The topology of a 1394 network resembles a tree structure. Each node on a 1394 network functions as a repeater, forwarding signals to the next node in a daisy chained. A FireWire network can contains up to 64 Nodes per Bus with Bridges Linking Buses together to allow up to 64,000 nodes. A 1394 network can be set up by connecting equipment with the appropriate cables, with no need for address set-up. Devices can be operated continuously without interference even if new equipment is added to the 1394 network.
AV/C - AV/C is a massive specification that encompasses dozens of subordinate specs and provides a universal way to describe the commands and data structures for consumer and professional electronic audio/video devices. This includes the transport of IEC 60958 digital format, raw audio samples, and MIDI data. It includes Common Isochronous Packets (CIP) module that defines the structure of the isochronous packets used within this standard.
Digital Transmission Content Protection (DTCP) - also known as "5C", this copyright protection protocol was created when Intel, Hitachi, Sony, Matsushita, and Toshiba joined their various proposals together in a legal/technical structure to meet the needs of both consumer electronics and the PC industry. The technology uses FireWire as a transport and combines encryption and key management in a comprehensive platform for protecting digital content rights.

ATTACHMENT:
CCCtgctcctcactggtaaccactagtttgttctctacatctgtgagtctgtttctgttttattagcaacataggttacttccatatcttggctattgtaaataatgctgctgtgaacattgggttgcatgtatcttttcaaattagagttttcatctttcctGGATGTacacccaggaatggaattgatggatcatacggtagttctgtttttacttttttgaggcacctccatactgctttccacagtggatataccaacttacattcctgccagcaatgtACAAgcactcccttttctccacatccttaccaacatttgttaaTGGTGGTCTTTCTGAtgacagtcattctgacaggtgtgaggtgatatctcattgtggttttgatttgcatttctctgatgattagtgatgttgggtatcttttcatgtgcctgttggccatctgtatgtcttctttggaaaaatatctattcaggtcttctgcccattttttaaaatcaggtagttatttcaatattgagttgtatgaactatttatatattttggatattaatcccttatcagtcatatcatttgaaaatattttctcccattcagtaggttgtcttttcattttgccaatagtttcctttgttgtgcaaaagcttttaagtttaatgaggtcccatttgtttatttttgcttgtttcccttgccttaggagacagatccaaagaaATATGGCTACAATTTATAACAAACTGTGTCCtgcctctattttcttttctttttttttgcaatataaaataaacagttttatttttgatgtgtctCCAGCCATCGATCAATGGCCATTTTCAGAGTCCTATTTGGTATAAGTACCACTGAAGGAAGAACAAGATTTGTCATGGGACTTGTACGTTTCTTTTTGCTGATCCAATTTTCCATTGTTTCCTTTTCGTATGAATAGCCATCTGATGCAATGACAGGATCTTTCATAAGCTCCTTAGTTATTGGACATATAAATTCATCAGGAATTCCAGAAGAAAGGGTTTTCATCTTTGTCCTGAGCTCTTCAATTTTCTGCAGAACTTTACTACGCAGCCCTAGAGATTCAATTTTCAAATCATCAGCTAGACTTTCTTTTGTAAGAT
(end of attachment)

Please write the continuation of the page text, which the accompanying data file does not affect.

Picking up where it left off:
Direct Printing Protocol (DPP) - direct printing protocol (DPP) provides a symmetric, peer-to-peer data transport between imaging devices, such as cameras, and 1394 equipped printers. Devices that implement DPP allow printing to take place without involving a host PC.
Home Audio Video interoperability (HAVi) - HAVi standard is a set of APIs and associated protocols for interoperability and interactivity for 1394 peripherals.
Serial Bus Protocol - SBP defines standard ways of encapsulating device commands over 1394 and is essential for Hard Drives, printers, scanners, and other devices. SBP provides a scalable DMA model for command processing and queuing IO operations to the peripheral while placing minimal load on the CPU.
IP/1394 - The IP/1394 specification details how to carry Internet protocol (IP) streams on 1394 busses. It currently specifies IPv4 and configuring DHCP over 1394 so that devices can dynamically acquire IP addresses.
IDB-1394 (Automotive) - A high-speed network for transporting digital audio/video, IDB-1394 includes an automotive-specific message set. Based on AV/C protocol, it brings interoperability with consumer devices that use IEEE 1394. The IDB spec is also targeted at automotive instrumentation such as onboard diagnostics and defines a more appropriate physical layer for the demands of automotive applications.
Efforts are underway to simplify the vast number of protocols that are part of 1394 by organizing these systems into device classes. For example, all the various camcorders and VCRs are being combined into a "tape recorder" class along with possible future audio recorders, and the various mass storage devices such as CDs, DVDs, MDs, and hard disks have been combined into a "disk" class.